Tokyo's benchmark index dived nearly 4.0 percent to close at a fresh six-month low Tuesday, erasing a morning rebound as Hong Kong and Shanghai extended losses on worries over China's stalling growth.
In wild trading, the Nikkei 225 at the Tokyo Stock exchange ended 733.98 points lower at 17,806.70 -- its sixth-straight losing session and the lowest finish since mid-February -- after briefly clawing back into positive territory by the midday break.
The broader Topix index of all first-section shares also swung between positive and negative territory, ending down 3.26 percent, or 48.22 points, at 1,432.65.
The Nikkei had plunged more than 4.0 percent at open, before pushing back into the black in mid-morning, then collapsing in afternoon deals after top Japanese officials called for calm in the market.
The index has lost 13 percent over the past six sessions, as markets around plunge on the uncertain outlook for China, a key driver of global growth now seen as a major threat to the world economy.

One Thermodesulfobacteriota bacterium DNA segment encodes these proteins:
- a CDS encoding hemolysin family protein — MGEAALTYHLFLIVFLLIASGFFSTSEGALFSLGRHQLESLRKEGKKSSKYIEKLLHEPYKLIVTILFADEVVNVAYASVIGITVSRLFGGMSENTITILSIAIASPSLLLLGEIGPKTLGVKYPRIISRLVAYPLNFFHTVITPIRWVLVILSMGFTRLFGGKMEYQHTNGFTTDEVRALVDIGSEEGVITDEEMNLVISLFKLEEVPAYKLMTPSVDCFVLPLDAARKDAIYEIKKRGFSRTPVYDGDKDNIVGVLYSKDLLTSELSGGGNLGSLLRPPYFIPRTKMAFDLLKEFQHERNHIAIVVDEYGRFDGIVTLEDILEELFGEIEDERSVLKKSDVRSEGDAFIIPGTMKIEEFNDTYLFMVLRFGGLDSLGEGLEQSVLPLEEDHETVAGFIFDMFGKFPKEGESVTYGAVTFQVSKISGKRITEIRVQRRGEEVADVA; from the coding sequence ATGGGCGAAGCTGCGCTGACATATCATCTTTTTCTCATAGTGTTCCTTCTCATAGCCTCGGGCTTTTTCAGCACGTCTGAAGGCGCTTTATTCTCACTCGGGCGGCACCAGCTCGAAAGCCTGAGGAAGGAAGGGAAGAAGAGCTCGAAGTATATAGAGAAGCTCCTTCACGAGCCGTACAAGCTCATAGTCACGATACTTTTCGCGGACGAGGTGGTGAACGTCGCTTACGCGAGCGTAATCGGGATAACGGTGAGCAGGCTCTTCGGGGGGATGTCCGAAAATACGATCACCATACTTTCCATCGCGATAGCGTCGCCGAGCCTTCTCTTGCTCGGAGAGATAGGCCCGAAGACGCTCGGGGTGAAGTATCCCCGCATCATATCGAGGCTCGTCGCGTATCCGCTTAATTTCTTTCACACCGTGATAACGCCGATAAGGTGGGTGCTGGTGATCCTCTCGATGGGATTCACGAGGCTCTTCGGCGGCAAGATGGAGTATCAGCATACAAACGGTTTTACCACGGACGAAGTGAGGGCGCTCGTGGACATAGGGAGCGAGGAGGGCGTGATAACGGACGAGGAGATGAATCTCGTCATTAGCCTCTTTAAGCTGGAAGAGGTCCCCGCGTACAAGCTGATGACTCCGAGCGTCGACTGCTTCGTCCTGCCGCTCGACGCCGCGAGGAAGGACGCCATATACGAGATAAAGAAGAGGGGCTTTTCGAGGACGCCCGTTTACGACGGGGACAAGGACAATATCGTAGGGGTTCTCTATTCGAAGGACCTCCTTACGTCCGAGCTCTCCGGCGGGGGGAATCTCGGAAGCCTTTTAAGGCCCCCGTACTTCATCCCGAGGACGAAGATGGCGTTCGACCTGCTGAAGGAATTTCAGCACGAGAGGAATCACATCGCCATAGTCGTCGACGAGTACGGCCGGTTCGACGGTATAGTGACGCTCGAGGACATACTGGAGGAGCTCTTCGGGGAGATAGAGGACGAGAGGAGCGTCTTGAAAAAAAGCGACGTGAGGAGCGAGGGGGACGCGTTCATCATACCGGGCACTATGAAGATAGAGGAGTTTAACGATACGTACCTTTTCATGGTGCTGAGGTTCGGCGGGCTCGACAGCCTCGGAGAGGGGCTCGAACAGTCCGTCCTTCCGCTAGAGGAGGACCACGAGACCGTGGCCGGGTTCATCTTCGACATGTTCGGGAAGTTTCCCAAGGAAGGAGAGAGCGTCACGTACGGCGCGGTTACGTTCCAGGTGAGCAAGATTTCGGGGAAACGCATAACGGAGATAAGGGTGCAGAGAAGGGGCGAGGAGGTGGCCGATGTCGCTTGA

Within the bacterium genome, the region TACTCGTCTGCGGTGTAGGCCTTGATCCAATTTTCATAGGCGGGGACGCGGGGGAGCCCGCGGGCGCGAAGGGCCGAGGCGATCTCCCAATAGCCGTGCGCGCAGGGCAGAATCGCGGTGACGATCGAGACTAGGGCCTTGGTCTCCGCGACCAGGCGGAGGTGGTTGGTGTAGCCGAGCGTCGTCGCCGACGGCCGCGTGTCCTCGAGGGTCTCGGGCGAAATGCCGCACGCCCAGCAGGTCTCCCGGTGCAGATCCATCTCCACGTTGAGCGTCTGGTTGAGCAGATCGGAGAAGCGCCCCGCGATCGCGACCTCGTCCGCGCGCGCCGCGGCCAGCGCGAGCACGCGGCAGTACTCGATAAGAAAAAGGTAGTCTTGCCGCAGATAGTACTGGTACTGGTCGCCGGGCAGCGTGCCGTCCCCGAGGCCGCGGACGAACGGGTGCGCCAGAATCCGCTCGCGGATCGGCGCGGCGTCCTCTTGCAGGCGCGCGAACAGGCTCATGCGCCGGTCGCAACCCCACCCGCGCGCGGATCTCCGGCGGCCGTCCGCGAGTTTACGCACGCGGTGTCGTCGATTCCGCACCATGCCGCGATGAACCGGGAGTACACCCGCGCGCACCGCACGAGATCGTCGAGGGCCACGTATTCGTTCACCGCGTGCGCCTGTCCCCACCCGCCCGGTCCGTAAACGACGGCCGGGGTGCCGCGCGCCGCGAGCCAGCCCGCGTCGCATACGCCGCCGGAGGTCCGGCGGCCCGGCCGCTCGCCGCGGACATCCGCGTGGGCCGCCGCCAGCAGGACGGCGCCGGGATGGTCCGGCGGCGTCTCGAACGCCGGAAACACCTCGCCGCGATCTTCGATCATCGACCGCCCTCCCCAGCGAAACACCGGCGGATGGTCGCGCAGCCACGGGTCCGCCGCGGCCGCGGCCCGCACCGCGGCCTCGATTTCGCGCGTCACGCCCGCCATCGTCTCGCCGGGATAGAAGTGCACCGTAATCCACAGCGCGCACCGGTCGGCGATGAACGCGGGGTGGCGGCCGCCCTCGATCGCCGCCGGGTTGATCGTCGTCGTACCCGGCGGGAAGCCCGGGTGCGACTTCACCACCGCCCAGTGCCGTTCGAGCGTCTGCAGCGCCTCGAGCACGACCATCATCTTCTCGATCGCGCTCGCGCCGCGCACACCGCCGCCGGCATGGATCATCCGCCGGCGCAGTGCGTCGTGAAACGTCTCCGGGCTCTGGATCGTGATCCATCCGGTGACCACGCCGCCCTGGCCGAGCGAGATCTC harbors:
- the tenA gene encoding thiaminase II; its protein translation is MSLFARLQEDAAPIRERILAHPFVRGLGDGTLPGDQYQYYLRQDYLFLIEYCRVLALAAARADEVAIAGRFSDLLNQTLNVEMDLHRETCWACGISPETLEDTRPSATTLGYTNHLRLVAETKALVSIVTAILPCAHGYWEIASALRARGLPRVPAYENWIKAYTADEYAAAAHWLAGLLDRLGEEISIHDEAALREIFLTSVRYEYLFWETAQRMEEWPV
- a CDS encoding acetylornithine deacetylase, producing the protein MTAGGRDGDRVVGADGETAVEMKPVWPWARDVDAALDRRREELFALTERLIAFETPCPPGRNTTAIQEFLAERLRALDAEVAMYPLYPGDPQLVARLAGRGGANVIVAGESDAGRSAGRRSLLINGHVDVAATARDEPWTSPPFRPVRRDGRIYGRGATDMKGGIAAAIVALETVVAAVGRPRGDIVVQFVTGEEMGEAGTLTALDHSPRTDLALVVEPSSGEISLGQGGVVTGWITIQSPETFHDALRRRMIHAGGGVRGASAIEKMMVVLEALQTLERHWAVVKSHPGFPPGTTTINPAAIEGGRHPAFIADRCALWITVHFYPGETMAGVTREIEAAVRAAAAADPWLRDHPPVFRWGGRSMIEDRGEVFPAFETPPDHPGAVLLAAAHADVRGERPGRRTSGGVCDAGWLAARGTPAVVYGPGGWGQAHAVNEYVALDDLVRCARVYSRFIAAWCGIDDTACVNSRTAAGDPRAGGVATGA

In afternoon trading, Shanghai was down 6.70 percent while Hong Kong was off 0.67 percent.
"The Japanese government has been one of the most outspoken in their concerns over China's recent moves," said IG Markets' chief market strategist Chris Weston.
"China needs to convince the domestic market and the world that its economy is able to cope with further outflows and that its slowdown is under control."
Earlier, Tokyo won support from a weakening yen, which is a plus for major exporters such as Sony and Toyota.
The dollar bought 119.17 yen in late afternoon trading, up from 118.51 yen in New York where it fell at one stage to 116.18 yen, its lowest level since February.